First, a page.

More than ten percent of the inhabitants of a mostly Uyghur-populated township in northwest China’s Xinjiang Uyghur Autonomous Region (XUAR) have been jailed or are detained in “political re-education camps,” according to local officials.
Beginning in April 2017, Uyghurs accused of harboring “strong religious views” and “politically incorrect” views have been jailed or detained in re-education camps throughout the XUAR, where members of the ethnic group have long complained of pervasive discrimination, religious repression, and cultural suppression under Chinese rule.
The head of the judicial department of Tuwet township, in Hotan (in Chinese, Hetian) prefecture’s Qaraqash (Moyu) county, recently told RFA’s Uyghur Service that more than one out of every 10 of the township’s 32,000 residents had been imprisoned or detained in a re-education camp since April last year.
“There are 1,721 people in re-education camps,” said the head of the department, who gave his name as Rozimemet.
“The number of people sent to prison is 1,731,” he added.
An officer at the Chinibagh village police station, in the seat of Qaraqash county, recently told RFA that around 40 percent of the more than 1,700 residents of his home village of Yengisheher had been detained in re-education camps.
When asked if authorities in Tuwet township had been tasked with attaining a quota for jailing or detaining 40 percent of residents, Rozimemet said they had not, but he acknowledged that they had been given a target, without elaborating.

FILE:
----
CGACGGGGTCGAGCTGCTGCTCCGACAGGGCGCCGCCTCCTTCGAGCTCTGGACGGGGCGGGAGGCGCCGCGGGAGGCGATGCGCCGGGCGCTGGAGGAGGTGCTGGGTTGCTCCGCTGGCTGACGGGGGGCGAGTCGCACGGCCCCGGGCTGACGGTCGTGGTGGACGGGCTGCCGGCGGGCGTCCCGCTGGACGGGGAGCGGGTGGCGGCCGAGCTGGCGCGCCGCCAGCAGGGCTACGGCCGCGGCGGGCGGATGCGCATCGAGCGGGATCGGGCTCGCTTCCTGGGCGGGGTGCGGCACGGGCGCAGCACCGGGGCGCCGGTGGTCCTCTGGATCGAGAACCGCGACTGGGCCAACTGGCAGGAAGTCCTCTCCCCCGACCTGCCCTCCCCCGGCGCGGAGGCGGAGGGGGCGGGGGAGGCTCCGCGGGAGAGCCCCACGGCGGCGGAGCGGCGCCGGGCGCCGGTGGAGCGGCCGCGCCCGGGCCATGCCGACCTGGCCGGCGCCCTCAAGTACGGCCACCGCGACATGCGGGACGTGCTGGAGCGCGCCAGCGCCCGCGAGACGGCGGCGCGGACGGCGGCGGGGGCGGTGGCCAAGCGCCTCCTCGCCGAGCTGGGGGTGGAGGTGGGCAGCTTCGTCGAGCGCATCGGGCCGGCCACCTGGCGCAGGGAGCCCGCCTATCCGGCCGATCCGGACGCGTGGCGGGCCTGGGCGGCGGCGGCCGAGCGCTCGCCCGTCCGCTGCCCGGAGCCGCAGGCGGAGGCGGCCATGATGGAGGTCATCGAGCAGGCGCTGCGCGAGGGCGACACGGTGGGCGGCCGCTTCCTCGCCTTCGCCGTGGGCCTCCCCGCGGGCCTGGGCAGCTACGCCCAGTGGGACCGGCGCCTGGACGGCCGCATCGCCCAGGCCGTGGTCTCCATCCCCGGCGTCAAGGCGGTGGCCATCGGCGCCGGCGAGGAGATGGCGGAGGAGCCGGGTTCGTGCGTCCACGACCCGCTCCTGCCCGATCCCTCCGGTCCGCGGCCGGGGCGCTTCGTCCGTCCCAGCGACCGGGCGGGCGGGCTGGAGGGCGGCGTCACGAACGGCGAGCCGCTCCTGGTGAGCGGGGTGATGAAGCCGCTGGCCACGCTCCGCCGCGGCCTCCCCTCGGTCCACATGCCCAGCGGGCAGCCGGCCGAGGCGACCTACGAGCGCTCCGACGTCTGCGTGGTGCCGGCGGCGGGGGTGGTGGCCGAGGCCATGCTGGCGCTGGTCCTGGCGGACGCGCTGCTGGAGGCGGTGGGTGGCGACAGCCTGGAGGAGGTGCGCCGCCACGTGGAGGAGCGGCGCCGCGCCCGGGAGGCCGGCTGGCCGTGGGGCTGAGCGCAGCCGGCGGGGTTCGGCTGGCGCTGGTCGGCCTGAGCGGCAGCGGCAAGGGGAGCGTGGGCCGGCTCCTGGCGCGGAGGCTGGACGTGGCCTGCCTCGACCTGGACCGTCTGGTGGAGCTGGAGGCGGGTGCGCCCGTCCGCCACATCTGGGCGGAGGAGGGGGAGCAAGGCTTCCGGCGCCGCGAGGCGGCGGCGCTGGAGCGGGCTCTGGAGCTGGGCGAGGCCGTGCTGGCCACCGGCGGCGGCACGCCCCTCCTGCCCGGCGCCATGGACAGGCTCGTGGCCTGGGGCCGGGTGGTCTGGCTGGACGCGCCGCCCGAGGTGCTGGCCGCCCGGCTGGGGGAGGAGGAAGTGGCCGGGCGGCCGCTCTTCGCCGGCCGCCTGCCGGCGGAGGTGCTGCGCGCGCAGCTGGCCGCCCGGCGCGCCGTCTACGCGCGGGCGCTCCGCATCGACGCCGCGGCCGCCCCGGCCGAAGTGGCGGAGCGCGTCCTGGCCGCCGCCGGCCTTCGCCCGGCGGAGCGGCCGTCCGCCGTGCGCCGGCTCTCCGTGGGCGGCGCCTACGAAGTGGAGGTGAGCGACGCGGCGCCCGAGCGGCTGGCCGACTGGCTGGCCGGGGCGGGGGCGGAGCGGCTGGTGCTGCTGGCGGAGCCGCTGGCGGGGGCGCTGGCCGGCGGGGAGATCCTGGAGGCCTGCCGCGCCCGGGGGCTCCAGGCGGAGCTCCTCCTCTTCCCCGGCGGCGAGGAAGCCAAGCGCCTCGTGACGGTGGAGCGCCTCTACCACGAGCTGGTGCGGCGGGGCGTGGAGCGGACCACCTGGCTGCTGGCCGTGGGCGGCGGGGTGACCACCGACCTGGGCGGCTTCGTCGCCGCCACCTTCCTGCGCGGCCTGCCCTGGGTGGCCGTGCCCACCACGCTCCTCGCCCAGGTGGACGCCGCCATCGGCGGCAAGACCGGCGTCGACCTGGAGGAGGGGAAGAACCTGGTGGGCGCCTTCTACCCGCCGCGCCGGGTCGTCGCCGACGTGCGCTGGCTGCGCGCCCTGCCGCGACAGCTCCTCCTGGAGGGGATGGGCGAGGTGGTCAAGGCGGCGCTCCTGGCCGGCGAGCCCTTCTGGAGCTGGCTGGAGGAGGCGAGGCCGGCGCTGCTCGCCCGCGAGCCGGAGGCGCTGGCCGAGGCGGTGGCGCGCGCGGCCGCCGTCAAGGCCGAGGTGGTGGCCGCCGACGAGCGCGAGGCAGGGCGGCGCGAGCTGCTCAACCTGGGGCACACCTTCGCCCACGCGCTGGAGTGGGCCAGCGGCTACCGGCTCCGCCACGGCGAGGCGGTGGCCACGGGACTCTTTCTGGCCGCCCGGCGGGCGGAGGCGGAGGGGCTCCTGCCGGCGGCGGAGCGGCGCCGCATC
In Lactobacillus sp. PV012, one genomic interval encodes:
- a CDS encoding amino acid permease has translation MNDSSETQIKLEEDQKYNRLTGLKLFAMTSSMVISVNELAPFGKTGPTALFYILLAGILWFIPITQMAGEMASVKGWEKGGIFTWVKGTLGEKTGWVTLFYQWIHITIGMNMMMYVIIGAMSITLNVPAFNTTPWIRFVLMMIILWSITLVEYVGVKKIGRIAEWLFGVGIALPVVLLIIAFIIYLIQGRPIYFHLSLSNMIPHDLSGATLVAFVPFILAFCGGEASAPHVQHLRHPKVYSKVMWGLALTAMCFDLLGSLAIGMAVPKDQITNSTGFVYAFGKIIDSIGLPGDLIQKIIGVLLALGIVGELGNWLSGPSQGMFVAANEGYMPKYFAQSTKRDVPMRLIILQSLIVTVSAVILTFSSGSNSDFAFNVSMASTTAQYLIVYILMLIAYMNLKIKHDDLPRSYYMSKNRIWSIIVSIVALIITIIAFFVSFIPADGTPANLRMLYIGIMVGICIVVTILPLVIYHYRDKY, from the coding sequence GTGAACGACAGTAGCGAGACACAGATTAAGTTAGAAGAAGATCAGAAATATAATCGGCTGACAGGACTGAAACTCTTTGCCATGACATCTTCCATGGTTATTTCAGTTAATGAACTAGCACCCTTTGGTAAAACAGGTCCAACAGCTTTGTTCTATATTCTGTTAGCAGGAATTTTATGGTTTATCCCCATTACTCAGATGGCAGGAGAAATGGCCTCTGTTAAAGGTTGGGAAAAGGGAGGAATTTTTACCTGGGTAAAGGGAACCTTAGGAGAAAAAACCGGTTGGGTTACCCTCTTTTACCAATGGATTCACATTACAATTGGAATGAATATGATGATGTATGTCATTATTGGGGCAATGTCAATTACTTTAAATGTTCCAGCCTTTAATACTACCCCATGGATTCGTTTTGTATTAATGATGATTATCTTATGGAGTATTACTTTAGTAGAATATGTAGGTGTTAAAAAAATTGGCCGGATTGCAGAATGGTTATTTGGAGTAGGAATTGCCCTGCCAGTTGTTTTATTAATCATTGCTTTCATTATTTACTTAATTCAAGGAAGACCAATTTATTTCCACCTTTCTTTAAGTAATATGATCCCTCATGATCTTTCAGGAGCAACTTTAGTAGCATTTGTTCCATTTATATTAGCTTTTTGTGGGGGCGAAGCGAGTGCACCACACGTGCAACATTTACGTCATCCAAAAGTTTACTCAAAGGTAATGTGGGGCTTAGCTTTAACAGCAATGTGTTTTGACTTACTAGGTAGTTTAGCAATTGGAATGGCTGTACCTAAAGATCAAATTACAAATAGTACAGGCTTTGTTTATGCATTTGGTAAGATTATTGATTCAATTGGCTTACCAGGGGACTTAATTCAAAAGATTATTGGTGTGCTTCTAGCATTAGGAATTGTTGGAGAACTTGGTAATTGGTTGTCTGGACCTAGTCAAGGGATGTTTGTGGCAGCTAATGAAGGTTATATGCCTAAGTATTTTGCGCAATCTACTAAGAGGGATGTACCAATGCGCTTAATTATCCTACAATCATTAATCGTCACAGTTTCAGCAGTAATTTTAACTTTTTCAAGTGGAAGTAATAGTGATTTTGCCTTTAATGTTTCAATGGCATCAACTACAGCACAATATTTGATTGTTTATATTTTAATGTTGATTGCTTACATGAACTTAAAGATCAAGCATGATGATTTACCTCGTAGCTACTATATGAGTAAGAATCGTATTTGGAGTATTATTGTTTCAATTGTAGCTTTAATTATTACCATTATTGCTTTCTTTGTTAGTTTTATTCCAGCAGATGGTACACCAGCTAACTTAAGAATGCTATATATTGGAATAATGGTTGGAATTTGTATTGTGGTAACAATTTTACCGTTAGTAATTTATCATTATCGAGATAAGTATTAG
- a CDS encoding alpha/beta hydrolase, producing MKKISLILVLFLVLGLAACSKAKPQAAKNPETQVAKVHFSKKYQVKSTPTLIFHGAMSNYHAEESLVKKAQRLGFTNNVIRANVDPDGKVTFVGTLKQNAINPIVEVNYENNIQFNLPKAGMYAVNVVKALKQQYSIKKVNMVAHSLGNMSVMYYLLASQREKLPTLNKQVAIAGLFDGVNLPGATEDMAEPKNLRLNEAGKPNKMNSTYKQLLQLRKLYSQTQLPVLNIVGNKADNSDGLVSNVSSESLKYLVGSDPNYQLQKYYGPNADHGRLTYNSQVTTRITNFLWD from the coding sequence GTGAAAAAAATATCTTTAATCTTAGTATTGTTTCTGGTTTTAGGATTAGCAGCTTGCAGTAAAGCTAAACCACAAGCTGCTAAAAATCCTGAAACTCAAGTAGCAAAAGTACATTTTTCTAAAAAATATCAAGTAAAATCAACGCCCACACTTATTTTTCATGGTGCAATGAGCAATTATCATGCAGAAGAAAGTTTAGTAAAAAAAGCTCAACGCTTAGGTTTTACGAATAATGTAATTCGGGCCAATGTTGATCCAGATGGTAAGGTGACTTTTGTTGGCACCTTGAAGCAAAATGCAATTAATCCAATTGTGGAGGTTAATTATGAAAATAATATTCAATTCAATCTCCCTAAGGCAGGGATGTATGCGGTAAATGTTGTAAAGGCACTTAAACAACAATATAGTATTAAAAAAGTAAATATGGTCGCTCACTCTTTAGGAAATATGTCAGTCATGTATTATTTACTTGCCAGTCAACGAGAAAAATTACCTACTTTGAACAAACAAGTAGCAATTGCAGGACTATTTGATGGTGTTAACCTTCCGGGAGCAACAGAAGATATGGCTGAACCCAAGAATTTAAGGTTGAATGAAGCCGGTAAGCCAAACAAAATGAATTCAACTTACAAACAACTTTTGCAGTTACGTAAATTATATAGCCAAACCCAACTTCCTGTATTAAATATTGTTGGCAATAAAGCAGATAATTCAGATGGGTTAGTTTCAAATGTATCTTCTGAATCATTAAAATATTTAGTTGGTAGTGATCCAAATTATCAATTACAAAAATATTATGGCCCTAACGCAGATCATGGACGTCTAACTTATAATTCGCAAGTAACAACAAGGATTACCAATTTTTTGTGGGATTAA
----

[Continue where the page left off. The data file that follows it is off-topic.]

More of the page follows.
China’s central government authorities have not publicly acknowledged the existence of re-education camps in the XUAR, and the number of inmates kept in each facility remains a closely guarded secret, but local officials in many parts of the region have in RFA telephone interviews forthrightly described sending significant numbers of Uyghurs to the camps and even described overcrowding in some facilities.
Citing credible reports, lawmakers Marco Rubio and Chris Smith, who head the bipartisan Congressional-Executive Commission on China, said recently that as many as 500,000 to a million people are or have been detained in the re-education camps, calling it ”the largest mass incarceration of a minority population in the world today.”
Adrian Zenz, a lecturer in social research methods at the Germany-based European School of Culture and Theology, said the number “could be closer to 1.1 million, which equates to 10-11 percent of the adult Muslim population of the region.”
China regularly conducts “strike hard” campaigns in Xinjiang, including police raids on Uyghur households, restrictions on Islamic practices, and curbs on the culture and language of the Uyghur people, including videos and other material.
While China blames some Uyghurs for “terrorist” attacks, experts outside China say Beijing has exaggerated the threat from the Uyghurs and that repressive domestic policies are responsible for an upsurge in violence there that has left hundreds dead since 2009.
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